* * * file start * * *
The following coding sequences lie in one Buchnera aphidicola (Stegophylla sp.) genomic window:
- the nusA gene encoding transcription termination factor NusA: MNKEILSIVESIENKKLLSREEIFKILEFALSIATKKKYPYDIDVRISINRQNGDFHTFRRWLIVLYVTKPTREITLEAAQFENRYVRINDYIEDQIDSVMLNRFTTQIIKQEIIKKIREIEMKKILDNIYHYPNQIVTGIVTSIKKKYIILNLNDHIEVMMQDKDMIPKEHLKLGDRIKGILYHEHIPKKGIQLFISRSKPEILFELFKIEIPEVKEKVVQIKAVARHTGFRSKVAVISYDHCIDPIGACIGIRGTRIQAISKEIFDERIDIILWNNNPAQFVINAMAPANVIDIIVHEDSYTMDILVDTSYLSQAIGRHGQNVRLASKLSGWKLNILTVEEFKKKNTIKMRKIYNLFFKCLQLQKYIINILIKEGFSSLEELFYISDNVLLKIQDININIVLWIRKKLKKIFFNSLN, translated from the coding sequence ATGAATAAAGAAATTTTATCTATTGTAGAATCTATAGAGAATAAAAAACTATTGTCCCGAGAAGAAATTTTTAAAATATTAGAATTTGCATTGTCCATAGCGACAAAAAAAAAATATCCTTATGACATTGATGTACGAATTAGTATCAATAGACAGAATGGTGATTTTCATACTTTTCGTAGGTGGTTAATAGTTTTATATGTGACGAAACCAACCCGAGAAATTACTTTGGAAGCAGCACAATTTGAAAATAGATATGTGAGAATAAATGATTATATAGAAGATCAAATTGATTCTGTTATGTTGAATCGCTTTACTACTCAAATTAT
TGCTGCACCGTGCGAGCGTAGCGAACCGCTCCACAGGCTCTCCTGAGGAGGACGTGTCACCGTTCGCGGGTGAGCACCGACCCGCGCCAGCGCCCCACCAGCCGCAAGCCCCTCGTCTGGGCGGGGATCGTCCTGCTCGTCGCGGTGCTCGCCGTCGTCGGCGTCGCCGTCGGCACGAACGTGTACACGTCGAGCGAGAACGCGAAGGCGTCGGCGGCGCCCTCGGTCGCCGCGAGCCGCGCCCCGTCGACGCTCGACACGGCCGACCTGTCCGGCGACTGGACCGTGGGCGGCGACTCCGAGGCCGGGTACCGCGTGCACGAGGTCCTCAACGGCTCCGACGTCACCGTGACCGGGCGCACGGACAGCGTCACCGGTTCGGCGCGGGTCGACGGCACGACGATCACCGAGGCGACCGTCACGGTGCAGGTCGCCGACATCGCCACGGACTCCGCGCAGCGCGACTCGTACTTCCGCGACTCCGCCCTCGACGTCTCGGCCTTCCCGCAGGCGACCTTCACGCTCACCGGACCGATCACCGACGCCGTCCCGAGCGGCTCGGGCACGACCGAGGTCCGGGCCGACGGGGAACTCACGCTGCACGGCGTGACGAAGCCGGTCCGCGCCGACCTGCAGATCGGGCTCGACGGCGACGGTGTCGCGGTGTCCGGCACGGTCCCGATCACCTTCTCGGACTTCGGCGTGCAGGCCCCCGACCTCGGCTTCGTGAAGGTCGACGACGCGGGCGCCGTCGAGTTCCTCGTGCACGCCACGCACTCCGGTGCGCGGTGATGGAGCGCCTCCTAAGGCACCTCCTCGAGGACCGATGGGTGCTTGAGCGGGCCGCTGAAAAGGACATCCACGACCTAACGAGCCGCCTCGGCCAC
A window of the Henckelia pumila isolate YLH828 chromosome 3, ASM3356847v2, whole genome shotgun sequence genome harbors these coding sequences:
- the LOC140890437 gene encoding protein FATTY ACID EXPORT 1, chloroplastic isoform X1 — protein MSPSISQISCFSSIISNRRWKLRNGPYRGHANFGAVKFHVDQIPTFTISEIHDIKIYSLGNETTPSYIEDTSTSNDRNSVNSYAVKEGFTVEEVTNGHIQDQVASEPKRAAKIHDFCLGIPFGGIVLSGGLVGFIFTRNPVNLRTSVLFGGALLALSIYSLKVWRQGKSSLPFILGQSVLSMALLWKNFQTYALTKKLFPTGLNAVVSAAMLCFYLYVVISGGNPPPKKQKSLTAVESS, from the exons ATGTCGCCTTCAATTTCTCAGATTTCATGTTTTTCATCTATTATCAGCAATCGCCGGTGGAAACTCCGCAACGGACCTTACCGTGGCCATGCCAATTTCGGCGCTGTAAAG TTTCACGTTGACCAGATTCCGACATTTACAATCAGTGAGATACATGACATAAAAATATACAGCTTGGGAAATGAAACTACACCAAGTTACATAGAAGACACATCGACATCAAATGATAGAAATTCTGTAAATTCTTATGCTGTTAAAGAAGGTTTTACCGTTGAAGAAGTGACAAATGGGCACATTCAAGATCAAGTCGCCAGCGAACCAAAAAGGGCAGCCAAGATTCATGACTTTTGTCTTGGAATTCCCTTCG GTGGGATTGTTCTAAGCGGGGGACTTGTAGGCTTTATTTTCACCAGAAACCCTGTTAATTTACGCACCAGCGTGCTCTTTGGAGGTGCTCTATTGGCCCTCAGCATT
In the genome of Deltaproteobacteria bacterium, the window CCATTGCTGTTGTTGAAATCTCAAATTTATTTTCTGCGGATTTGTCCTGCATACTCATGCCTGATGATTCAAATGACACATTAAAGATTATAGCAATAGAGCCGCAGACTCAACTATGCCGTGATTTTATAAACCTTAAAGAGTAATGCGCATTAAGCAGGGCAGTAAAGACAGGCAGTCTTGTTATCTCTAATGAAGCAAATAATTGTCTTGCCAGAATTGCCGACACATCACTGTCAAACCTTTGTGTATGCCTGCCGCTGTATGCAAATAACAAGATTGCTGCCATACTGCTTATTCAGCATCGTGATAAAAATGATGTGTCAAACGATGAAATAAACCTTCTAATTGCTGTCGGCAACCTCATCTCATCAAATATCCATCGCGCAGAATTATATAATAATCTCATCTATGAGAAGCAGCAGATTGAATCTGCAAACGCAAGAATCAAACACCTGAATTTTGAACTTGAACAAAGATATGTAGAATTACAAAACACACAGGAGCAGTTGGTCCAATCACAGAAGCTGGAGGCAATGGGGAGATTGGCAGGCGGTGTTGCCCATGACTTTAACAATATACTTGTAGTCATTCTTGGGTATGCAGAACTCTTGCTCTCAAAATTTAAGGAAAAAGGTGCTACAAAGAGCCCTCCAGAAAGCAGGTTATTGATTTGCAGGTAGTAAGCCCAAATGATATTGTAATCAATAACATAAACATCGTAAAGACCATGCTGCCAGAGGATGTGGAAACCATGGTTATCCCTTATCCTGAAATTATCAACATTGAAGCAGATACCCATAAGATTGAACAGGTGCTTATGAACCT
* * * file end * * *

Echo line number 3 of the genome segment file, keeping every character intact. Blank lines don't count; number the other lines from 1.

TGCTGCACCGTGCGAGCGTAGCGAACCGCTCCACAGGCTCTCCTGAGGAGGACGTGTCACCGTTCGCGGGTGAGCACCGACCCGCGCCAGCGCCCCACCAGCCGCAAGCCCCTCGTCTGGGCGGGGATCGTCCTGCTCGTCGCGGTGCTCGCCGTCGTCGGCGTCGCCGTCGGCACGAACGTGTACACGTCGAGCGAGAACGCGAAGGCGTCGGCGGCGCCCTCGGTCGCCGCGAGCCGCGCCCCGTCGACGCTCGACACGGCCGACCTGTCCGGCGACTGGACCGTGGGCGGCGACTCCGAGGCCGGGTACCGCGTGCACGAGGTCCTCAACGGCTCCGACGTCACCGTGACCGGGCGCACGGACAGCGTCACCGGTTCGGCGCGGGTCGACGGCACGACGATCACCGAGGCGACCGTCACGGTGCAGGTCGCCGACATCGCCACGGACTCCGCGCAGCGCGACTCGTACTTCCGCGACTCCGCCCTCGACGTCTCGGCCTTCCCGCAGGCGACCTTCACGCTCACCGGACCGATCACCGACGCCGTCCCGAGCGGCTCGGGCACGACCGAGGTCCGGGCCGACGGGGAACTCACGCTGCACGGCGTGACGAAGCCGGTCCGCGCCGACCTGCAGATCGGGCTCGACGGCGACGGTGTCGCGGTGTCCGGCACGGTCCCGATCACCTTCTCGGACTTCGGCGTGCAGGCCCCCGACCTCGGCTTCGTGAAGGTCGACGACGCGGGCGCCGTCGAGTTCCTCGTGCACGCCACGCACTCCGGTGCGCGGTGATGGAGCGCCTCCTAAGGCACCTCCTCGAGGACCGATGGGTGCTTGAGCGGGCCGCTGAAAAGGACATCCACGACCTAACGAGCCGCCTCGGCCAC